I create surveys that anyone can respond to online, and I share the responses publicly with a Creative Commons license after reviewing and anonymizing any personal data.

I'm currently in the process of both rebranding this project of mine and preparing legal documents that I should've had previously, such as a privacy policy.

If a person submits an original short answer response to a question on a survey, is it copyrighted? (I assume simple multiple-choice questions would not be eligible for copyright.)

If so, can I write up a release that each person would agree to, giving me some rights to their work including allowing me to publish it under a free license? (Is there anything else I should make sure to include?)

1 Answer 1


Yes such responses would be subject to copyright protection provided that they were substantial enough to merit it. A simple "Yes" or "No" or or even an "I liked it very much" would not have enough originality for protection, I would think. Note that "titles and short phrases" are considered not protectable by the US copyright office.

Also, the ideas in the responses are facts, and would not be protected by copyright in any case. If individual responses are not being shared, but only summaries, then probably no copyright issue was ever present.

A use of a response in the sort of way that would naturally be expected by a survey respondent would probably constitute fair use under US law, and might fit some other exception to copyright in other countries.

One could certainly include a release and license in the agreement that a survey respondent needs to agree to. whether such an agreement is needed could be debated, but I can't see that it would do any harm or have any significant cost. I would suggest making sure that it grants the survey company the right to distribute the responses without attribution, and to make and distribute derivative works, also without attribution.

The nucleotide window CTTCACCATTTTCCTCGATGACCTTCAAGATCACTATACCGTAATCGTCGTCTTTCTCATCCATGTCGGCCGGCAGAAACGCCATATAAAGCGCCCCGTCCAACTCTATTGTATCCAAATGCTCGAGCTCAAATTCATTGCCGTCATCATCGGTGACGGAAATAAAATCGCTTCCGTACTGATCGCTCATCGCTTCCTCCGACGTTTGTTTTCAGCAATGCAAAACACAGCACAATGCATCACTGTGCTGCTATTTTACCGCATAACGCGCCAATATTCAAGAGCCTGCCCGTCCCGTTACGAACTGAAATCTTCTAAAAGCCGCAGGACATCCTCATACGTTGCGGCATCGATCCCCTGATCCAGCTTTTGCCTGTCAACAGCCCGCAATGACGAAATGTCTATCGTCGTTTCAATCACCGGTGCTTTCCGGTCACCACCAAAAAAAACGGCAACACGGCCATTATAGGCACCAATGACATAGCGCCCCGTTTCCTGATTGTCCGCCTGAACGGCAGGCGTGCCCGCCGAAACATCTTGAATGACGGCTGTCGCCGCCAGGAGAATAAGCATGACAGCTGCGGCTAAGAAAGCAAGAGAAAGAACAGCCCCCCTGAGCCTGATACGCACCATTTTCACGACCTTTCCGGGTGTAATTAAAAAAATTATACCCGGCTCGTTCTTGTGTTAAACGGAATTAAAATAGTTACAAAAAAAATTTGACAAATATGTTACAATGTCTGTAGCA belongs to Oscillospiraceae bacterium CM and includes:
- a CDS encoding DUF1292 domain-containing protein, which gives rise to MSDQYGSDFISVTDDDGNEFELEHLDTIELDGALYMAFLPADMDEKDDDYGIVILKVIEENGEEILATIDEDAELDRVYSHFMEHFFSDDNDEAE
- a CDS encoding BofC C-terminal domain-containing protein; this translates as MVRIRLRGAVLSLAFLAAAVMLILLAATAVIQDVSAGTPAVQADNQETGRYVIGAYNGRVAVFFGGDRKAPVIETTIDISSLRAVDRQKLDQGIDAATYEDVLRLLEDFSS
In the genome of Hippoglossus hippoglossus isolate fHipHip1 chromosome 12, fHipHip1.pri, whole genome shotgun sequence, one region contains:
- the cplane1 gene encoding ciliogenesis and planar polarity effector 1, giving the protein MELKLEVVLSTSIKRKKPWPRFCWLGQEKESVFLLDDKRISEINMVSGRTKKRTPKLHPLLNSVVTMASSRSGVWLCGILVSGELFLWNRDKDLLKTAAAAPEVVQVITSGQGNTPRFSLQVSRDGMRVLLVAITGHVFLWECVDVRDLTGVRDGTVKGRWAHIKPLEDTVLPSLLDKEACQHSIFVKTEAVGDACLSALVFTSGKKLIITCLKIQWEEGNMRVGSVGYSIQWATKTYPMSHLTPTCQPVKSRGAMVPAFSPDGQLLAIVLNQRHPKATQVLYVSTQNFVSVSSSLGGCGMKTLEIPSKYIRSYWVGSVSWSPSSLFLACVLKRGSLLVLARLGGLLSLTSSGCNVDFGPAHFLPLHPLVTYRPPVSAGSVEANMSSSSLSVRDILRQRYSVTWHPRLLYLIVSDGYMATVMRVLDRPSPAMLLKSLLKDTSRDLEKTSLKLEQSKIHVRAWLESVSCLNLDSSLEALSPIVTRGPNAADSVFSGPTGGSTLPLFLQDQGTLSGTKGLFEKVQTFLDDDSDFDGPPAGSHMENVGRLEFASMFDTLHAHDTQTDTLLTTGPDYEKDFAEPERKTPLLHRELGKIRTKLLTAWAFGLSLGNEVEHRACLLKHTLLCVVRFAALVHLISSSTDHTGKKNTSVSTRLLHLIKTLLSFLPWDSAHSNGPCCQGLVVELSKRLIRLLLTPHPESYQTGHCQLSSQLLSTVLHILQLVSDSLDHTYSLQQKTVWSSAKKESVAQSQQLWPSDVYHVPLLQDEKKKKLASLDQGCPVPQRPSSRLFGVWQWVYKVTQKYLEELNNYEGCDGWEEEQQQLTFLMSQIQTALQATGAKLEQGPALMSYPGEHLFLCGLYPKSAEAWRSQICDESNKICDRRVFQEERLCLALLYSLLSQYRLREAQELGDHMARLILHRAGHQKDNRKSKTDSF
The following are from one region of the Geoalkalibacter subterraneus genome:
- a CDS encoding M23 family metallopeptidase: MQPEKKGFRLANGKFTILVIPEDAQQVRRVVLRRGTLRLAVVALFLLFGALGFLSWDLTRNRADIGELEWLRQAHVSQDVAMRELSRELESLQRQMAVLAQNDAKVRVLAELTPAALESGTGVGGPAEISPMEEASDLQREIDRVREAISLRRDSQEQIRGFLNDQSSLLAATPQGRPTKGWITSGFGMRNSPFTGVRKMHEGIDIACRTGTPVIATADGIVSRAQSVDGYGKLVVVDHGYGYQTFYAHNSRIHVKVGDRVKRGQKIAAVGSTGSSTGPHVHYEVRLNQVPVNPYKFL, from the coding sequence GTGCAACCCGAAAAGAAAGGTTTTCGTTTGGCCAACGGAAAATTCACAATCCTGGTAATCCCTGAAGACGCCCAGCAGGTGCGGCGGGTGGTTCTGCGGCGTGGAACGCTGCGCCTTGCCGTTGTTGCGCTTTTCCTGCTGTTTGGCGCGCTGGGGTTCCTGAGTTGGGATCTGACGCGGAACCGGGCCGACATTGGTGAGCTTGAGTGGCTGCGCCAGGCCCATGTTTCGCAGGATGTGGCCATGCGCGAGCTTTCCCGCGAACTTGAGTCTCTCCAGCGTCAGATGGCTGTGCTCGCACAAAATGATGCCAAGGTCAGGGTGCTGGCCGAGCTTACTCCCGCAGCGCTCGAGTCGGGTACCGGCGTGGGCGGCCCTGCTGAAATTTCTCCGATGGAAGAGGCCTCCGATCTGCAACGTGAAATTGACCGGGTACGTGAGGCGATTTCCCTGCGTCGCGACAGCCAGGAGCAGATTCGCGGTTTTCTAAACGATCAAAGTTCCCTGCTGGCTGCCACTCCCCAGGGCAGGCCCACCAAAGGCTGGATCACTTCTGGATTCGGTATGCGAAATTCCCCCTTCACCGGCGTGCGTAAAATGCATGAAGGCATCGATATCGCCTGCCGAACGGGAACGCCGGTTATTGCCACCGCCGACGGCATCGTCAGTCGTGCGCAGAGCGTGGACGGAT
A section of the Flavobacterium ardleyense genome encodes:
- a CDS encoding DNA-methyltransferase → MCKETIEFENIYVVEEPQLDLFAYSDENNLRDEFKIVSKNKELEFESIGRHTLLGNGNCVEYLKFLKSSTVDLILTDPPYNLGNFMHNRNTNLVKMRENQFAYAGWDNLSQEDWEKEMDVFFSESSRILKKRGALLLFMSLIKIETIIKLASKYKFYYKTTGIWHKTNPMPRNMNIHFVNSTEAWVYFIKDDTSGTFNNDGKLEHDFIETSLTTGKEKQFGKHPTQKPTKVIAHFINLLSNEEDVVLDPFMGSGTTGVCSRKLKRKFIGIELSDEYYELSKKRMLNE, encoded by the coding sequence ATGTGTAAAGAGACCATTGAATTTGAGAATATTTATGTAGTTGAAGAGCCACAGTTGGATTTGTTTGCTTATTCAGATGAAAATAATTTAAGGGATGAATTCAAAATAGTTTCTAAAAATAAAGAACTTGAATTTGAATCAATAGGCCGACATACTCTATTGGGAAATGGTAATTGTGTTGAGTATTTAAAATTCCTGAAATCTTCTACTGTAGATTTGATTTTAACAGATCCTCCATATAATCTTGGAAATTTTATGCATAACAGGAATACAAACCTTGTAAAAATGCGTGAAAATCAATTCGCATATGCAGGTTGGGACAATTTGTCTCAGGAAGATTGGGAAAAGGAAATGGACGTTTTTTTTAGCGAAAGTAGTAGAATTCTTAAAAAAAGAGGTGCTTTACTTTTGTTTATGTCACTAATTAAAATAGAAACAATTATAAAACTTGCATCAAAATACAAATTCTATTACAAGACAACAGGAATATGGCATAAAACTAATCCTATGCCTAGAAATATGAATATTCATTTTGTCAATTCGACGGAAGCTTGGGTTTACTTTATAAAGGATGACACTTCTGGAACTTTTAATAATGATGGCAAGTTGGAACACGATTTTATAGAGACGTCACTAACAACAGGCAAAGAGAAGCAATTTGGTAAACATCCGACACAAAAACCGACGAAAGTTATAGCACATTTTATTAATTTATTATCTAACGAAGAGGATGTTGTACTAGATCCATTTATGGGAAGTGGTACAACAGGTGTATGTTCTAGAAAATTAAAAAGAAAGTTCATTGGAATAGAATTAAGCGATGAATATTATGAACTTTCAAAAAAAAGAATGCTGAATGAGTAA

If the survey company is going to retain the names of those signing such an agreement, there could be GDPR or CCPA issues, or other Data Protection law issues. It might be better not to retain any PII at all.

  • Then would a release/license like this be valid without gathering any personal information, say with a simple "I agree" type of thing?
    – Ben Soyka
    Jul 23, 2022 at 0:58
  • Even without names, it’s likely the surveys (in whole or part) would be PII if it were possible to divine the individual from the responses.
    – Dale M
    Jul 23, 2022 at 3:06
  • not copyrighted: "I hate your new game." copyrighted: "reconsider life / a lack of haiku writing / in the game is bad."
    – Trish
    Jul 23, 2022 at 8:05

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